“We worked really hard because this was a scary place to be,” Chipidza says. “To be rejected after multiple rounds of revision is a gut punch. But our work paid off. They accepted and published the paper. We celebrated and then more or less forgot about it.”
Last July, the journal notified them that its editorial board had judged the paper as its best of the year.
“We couldn’t believe it. We celebrated again.”
Among the hundreds of IS journals, the top 20 or so nominate their best papers for international recognition. A team of distinguished scholars score the papers and determine their contribution to the field. Four or five are selected.
“I was a doubting Thomas,” Chipidza says, but when the good news arrived in November, he rushed to get his visa and plane ticket to Denmark. And he, Koch, and Kayworth celebrated again.
Chipidza joined CGU’s faculty in 2018, fresh from his PhD.
“I didn’t know what to expect, but I met Lorne Olfmann [who retired last year] … and we became friends despite all the things that are different about us,” Chipidza says. “The collegiality of everyone at CISAT is really important. Because I feel at ease, I can do my best work.”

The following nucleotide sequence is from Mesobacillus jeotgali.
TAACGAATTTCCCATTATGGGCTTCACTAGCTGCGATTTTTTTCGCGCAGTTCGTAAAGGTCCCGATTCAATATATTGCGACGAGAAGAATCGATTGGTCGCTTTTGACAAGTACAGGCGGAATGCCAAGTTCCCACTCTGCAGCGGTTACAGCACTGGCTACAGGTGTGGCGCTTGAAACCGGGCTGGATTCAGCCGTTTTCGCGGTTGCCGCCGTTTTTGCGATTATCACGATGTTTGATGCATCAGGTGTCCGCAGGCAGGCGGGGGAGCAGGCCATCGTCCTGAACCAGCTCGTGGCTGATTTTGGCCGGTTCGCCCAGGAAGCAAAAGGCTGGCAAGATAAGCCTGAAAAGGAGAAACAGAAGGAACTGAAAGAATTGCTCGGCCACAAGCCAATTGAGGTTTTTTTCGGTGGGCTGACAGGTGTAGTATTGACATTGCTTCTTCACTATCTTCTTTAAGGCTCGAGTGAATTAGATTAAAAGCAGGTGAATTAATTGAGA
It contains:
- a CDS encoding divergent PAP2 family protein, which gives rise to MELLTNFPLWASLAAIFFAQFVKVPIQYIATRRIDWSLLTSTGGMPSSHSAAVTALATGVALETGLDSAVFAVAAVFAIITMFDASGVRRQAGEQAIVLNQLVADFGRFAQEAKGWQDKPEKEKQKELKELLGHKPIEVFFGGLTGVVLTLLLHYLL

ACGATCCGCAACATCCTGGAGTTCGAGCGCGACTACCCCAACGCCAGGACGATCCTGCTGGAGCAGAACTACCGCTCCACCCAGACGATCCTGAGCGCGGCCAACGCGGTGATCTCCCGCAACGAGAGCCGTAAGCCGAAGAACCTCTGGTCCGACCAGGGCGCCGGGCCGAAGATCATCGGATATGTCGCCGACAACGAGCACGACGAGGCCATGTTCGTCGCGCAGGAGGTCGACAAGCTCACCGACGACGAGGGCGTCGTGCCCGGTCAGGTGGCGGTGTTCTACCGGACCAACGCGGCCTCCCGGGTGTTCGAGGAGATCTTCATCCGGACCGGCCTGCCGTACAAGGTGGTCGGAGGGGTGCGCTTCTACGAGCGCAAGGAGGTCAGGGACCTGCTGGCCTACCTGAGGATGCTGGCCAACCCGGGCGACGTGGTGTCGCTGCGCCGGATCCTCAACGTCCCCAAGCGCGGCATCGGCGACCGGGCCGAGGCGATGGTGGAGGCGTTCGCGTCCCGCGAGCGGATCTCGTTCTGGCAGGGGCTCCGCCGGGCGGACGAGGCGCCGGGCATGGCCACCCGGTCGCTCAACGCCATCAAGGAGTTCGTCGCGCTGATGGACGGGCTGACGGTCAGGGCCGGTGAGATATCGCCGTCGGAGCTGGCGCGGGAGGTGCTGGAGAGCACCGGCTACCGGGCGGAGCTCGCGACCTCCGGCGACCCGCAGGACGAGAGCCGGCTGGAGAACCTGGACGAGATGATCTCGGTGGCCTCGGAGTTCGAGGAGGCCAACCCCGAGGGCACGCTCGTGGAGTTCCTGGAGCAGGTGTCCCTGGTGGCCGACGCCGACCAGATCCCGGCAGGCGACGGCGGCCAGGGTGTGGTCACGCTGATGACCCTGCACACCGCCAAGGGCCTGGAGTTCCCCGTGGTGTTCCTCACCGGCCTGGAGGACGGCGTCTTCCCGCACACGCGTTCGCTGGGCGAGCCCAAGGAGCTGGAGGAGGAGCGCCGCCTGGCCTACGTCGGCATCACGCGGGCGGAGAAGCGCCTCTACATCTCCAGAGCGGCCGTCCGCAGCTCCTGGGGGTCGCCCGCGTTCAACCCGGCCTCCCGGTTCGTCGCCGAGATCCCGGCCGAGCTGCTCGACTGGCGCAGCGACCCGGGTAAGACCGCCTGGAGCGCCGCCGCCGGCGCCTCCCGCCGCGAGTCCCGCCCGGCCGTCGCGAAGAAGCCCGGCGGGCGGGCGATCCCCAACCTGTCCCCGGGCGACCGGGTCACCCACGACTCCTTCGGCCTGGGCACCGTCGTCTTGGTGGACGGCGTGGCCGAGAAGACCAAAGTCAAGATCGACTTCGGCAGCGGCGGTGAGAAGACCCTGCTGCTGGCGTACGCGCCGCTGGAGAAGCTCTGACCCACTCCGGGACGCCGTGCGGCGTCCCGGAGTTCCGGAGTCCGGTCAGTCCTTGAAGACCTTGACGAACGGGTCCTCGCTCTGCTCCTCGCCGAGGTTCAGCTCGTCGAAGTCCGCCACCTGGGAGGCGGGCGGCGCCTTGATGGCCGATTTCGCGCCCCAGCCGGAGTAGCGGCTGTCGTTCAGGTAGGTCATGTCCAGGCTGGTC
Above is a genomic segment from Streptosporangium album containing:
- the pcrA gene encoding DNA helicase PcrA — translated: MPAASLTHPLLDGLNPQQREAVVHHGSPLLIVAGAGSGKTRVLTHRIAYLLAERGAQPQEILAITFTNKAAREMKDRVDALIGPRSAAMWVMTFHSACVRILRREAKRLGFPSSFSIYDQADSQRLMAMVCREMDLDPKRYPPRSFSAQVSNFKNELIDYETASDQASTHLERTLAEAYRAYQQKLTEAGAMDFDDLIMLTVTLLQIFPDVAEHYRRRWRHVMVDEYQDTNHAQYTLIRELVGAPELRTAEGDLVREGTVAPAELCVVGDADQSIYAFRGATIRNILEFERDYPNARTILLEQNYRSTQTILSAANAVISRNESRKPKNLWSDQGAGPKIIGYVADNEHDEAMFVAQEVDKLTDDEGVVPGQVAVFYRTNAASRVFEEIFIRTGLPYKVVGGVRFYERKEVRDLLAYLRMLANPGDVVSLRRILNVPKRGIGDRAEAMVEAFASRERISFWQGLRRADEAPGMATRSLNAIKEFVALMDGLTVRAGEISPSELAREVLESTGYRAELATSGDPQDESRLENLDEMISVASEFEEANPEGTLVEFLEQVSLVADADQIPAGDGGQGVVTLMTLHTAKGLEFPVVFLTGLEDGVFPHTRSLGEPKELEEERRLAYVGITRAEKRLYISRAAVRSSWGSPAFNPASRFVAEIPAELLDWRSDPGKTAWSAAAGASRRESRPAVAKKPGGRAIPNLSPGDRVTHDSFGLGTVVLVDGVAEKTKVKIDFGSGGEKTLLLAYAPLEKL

He models that same approach with his students, giving them extended time in the classroom to converse with each other rather than listen to long lectures. “You can trust students to be willing to learn and be willing to do research,” he says.
Some find it strange at first—Is this what grad school is supposed to be like?—and then it clicks.
“This is their space. This is where they can share their thoughts. They are free to be wrong, and that’s OK because others are there to offer helpful, respectful corrections,” Chipidza says. “Creating spaces where people can have spirited discussions about the material and learn from each other helps them to prepare way ahead of class. They have to be comfortable with it so that when they come to class they can contribute meaningfully.”
Like many of his faculty colleagues, Chipidza collaborates with students on research projects, including one during the pandemic that focused on government websites that provided information about Covid-19. And like many of his colleagues, he promotes students’ successes when they earn it.
“My student did such a good job that I was happy to say, ‘You are the first author.’ My colleagues all want students to get credit for the work they’ve done.”